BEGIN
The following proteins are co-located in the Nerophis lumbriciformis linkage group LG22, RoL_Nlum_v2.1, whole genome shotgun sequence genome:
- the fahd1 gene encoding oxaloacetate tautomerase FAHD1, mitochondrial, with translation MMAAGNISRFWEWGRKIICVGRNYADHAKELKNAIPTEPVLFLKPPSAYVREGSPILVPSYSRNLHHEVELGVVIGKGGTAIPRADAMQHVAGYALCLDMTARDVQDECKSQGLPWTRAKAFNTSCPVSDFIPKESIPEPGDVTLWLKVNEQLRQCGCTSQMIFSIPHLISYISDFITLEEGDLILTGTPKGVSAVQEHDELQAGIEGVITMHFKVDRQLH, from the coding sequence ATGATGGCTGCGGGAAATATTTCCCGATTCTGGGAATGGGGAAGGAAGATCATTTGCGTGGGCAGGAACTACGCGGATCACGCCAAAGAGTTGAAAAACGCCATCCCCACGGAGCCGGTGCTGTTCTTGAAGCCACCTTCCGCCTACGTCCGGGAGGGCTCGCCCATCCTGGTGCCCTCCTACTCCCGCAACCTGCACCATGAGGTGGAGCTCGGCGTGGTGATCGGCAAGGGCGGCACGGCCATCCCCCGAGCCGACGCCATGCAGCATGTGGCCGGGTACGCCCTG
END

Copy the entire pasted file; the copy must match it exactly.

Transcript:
The following proteins are co-located in the Nerophis lumbriciformis linkage group LG22, RoL_Nlum_v2.1, whole genome shotgun sequence genome:
- the fahd1 gene encoding oxaloacetate tautomerase FAHD1, mitochondrial, with translation MMAAGNISRFWEWGRKIICVGRNYADHAKELKNAIPTEPVLFLKPPSAYVREGSPILVPSYSRNLHHEVELGVVIGKGGTAIPRADAMQHVAGYALCLDMTARDVQDECKSQGLPWTRAKAFNTSCPVSDFIPKESIPEPGDVTLWLKVNEQLRQCGCTSQMIFSIPHLISYISDFITLEEGDLILTGTPKGVSAVQEHDELQAGIEGVITMHFKVDRQLH, from the coding sequence ATGATGGCTGCGGGAAATATTTCCCGATTCTGGGAATGGGGAAGGAAGATCATTTGCGTGGGCAGGAACTACGCGGATCACGCCAAAGAGTTGAAAAACGCCATCCCCACGGAGCCGGTGCTGTTCTTGAAGCCACCTTCCGCCTACGTCCGGGAGGGCTCGCCCATCCTGGTGCCCTCCTACTCCCGCAACCTGCACCATGAGGTGGAGCTCGGCGTGGTGATCGGCAAGGGCGGCACGGCCATCCCCCGAGCCGACGCCATGCAGCATGTGGCCGGGTACGCCCTG